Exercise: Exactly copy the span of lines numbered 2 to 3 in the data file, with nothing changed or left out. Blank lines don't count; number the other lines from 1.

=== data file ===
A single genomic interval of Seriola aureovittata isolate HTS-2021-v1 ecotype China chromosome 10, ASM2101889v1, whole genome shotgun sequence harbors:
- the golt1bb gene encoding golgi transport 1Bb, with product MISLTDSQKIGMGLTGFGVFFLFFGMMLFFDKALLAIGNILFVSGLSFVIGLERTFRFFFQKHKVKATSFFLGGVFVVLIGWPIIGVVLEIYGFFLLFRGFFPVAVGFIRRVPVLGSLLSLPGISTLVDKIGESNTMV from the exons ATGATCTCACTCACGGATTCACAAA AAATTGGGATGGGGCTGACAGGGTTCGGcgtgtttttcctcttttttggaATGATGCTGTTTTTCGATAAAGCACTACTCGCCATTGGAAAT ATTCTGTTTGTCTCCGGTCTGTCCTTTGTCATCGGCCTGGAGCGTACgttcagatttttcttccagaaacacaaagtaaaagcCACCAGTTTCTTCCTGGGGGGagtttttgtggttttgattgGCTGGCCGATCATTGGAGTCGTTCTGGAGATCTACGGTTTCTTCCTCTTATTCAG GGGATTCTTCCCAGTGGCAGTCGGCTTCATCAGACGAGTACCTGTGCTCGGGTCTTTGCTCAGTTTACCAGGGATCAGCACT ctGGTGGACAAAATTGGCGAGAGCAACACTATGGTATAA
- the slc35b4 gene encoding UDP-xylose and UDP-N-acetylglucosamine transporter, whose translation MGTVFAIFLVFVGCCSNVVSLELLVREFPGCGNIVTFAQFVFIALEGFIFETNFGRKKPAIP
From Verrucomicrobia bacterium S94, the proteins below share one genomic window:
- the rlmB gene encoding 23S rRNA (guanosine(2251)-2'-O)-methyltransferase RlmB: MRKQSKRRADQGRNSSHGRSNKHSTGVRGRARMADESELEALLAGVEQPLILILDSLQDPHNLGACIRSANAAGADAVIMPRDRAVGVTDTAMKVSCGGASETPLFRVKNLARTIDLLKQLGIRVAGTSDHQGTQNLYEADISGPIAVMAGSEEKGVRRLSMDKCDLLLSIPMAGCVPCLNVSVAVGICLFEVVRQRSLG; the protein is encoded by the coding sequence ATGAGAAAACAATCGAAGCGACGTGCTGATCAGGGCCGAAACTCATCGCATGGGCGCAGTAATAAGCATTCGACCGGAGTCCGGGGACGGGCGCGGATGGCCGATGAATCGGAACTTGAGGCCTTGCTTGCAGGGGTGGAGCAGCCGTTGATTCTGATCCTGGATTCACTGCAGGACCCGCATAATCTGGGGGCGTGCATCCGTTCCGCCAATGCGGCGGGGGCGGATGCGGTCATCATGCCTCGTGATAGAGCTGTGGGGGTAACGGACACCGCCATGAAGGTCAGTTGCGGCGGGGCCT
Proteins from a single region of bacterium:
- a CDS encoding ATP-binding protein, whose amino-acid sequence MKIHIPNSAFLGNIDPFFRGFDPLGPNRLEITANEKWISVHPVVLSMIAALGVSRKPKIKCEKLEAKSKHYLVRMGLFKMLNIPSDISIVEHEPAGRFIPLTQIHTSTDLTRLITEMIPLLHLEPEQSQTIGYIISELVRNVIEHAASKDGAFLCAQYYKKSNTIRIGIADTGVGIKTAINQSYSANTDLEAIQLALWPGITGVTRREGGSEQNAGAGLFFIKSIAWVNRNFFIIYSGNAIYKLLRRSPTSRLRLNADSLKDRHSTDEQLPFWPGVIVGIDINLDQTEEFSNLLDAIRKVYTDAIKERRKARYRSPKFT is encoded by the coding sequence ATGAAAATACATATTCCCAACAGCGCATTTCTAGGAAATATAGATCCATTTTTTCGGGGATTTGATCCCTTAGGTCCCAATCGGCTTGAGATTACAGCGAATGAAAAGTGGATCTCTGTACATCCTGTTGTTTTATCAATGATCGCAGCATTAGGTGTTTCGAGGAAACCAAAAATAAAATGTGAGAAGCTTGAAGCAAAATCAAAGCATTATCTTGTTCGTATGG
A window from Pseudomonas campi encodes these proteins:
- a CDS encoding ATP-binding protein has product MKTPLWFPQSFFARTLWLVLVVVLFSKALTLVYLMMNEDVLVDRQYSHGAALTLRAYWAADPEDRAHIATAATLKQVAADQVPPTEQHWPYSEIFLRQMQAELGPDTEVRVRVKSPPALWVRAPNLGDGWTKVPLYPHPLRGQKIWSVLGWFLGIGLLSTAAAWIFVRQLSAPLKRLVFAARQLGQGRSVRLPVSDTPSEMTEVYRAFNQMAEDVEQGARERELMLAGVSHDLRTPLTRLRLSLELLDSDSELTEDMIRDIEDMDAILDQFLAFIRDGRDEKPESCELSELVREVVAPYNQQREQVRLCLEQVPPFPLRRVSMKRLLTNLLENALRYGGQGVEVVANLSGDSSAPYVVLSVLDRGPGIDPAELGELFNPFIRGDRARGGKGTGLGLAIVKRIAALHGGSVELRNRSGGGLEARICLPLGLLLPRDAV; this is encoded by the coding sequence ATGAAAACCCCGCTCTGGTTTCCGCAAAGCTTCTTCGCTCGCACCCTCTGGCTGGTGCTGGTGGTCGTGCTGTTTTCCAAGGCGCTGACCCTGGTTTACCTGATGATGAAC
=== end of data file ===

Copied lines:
- the golt1bb gene encoding golgi transport 1Bb, with product MISLTDSQKIGMGLTGFGVFFLFFGMMLFFDKALLAIGNILFVSGLSFVIGLERTFRFFFQKHKVKATSFFLGGVFVVLIGWPIIGVVLEIYGFFLLFRGFFPVAVGFIRRVPVLGSLLSLPGISTLVDKIGESNTMV from the exons ATGATCTCACTCACGGATTCACAAA AAATTGGGATGGGGCTGACAGGGTTCGGcgtgtttttcctcttttttggaATGATGCTGTTTTTCGATAAAGCACTACTCGCCATTGGAAAT ATTCTGTTTGTCTCCGGTCTGTCCTTTGTCATCGGCCTGGAGCGTACgttcagatttttcttccagaaacacaaagtaaaagcCACCAGTTTCTTCCTGGGGGGagtttttgtggttttgattgGCTGGCCGATCATTGGAGTCGTTCTGGAGATCTACGGTTTCTTCCTCTTATTCAG GGGATTCTTCCCAGTGGCAGTCGGCTTCATCAGACGAGTACCTGTGCTCGGGTCTTTGCTCAGTTTACCAGGGATCAGCACT ctGGTGGACAAAATTGGCGAGAGCAACACTATGGTATAA
- the slc35b4 gene encoding UDP-xylose and UDP-N-acetylglucosamine transporter, whose translation MGTVFAIFLVFVGCCSNVVSLELLVREFPGCGNIVTFAQFVFIALEGFIFETNFGRKKPAIP